Manufacturing Bits: March 17

Making MXenes; macroscopic MXenes.


Making MXenes
Drexel University and the Materials Research Center in the Ukraine have devised a system for use in making large quantities of MXenes, a promising set of materials used for energy storage and related applications.

A class of two-dimensional inorganic compounds, MXenes consist of thin atomic layers. The materials are based on transition metal carbides, nitrides or carbonitrides.

MXenes are durable and conductive materials. They could one day improve energy storage systems. Other applications include computing, communications and health care.

In 2011, Drexel began making MXenes in small quantities. The typical production quantity is one gram or less. The material, which resembles a powder, starts with a piece of ceramic.

Then, the material is mixed with hydrofluoric and hydrochloric acid. This in turn etches away parts of the material, creating thin flakes of MXenes.

Researchers have developed a new process. They can convert a ceramic precursor material into a MXene titanium carbide–in quantities as large as 50 grams per batch.

A reactor and other systems were able to make just under 50 grams of MXene powder from 50 grams of a MAX phase precursor material in two days, according to researchers.

The resulting MXene material retains its morphology, electrochemical and physical properties. “And with the process that we’ve developed, we can stamp or print tens of thousands of small and thin devices, such as supercapacitors or RFID tags, from material made in one batch,” said Yury Gogotsi, a professor in Drexel’s College of Engineering.

“Proving a material has certain properties is one thing, but proving that it can overcome the practical challenges of manufacturing is an entirely different hurdle — this study reports on an important step in this direction. This means that MXene can be considered for widespread use in electronics and energy storage devices,” Gogotsi said.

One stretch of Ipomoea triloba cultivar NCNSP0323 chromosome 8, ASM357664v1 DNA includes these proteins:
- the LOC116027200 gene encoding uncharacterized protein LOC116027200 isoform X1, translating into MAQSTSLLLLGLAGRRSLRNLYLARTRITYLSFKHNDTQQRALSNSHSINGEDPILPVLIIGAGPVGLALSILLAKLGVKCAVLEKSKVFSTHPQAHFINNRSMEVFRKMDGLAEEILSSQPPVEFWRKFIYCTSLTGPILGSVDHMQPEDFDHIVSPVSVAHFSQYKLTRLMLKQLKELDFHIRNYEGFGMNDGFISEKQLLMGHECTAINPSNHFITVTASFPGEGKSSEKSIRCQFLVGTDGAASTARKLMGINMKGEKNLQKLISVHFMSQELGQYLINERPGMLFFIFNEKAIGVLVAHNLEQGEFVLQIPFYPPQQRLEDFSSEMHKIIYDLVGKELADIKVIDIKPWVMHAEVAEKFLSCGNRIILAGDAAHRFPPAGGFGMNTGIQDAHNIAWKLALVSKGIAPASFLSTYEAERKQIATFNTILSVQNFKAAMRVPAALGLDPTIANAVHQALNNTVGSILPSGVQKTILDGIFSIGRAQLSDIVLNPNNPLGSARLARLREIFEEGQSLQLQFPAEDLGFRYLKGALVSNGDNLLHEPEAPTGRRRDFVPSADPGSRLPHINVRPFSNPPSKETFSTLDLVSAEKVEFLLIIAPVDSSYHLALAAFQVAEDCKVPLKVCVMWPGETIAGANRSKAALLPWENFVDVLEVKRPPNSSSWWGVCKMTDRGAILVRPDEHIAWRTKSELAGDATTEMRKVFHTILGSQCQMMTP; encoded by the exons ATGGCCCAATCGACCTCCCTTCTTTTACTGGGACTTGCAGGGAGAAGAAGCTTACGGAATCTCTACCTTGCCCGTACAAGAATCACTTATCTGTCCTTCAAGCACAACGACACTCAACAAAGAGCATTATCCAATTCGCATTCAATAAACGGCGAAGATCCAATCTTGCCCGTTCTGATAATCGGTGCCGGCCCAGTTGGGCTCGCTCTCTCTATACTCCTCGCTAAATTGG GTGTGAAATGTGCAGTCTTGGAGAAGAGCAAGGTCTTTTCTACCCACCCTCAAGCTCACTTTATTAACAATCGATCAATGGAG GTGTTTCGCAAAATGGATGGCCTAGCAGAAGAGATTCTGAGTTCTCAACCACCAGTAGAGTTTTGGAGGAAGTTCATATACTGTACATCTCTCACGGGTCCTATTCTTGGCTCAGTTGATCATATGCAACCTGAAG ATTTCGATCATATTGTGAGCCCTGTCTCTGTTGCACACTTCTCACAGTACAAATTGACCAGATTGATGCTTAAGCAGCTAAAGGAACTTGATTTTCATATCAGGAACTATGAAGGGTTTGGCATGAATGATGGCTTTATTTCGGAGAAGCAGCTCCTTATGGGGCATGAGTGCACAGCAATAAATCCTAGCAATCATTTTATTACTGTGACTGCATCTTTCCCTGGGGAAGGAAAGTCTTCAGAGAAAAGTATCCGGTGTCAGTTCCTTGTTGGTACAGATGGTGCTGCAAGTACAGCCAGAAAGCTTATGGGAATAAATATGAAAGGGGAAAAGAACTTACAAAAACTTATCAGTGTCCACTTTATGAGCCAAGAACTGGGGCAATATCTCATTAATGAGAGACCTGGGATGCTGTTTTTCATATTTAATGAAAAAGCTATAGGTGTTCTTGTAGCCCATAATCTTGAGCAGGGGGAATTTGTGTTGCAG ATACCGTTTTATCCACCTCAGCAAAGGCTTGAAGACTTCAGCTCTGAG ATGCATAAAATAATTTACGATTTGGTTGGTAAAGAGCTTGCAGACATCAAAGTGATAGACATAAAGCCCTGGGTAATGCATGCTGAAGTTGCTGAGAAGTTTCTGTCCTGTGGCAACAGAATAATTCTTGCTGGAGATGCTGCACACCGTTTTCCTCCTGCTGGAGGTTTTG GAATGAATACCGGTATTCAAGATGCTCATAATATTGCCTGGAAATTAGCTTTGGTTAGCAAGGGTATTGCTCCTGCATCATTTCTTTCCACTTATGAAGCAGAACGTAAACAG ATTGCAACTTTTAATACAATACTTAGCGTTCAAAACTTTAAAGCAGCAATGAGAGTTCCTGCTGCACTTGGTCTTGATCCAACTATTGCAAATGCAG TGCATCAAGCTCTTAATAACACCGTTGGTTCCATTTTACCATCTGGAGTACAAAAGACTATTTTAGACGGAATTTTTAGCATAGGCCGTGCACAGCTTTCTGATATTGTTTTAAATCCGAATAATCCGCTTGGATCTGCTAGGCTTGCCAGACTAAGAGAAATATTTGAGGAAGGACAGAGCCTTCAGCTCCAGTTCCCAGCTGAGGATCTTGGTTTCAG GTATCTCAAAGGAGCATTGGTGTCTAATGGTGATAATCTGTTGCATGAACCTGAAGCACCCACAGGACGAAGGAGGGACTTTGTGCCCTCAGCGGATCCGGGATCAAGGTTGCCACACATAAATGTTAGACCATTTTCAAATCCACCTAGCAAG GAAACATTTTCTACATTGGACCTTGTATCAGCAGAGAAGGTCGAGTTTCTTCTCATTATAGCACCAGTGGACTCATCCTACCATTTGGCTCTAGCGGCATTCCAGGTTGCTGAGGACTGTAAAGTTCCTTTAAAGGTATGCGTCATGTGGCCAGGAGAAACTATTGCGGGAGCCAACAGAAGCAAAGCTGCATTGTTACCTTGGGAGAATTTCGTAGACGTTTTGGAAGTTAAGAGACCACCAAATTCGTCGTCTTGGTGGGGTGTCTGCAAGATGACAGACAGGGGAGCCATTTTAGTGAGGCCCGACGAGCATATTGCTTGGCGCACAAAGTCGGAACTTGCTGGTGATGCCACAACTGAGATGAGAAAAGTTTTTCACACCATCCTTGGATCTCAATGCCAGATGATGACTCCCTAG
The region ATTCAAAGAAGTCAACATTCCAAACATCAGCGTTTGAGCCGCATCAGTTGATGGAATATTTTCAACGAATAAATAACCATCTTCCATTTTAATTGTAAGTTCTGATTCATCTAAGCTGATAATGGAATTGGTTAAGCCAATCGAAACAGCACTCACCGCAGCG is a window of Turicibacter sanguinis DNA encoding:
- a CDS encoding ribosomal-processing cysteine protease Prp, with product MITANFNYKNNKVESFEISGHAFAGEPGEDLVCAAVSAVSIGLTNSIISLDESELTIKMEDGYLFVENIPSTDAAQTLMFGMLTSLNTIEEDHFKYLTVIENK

“It typically takes quite a while to build out the technology and processing to get nanomaterials in an industrially usable form,” Gogotsi said. “It’s not just a matter of producing them in large quantities; it often requires inventing completely new machinery and processes to get them in a form that can be inserted into the manufacturing process — of a microchip or cell phone component, for example.”

Macroscopic MXenes
The Institute of Solid State Physics (ISSP) within the Hefei Institutes of Physical Science has developed a macroscopic MXene using a wet-chemical method.

Generally, the dimensions of a MXene is at the micron level or smaller. They are produced by etching polycrystalline powders at the micron level. But this limits the applications for the materials.

To solve the problem, ISSP grew millimeter-scale V4AlC3 single crystals. This was done using a high-temperature flux method. The crystals were immersed in hydrofluoric acid at room temperature for 40 days. The crystals were selectively etched. This in turn resulted in a macro-sized MXene.

This could pave the way for MXenes in electronic and photonic devices.

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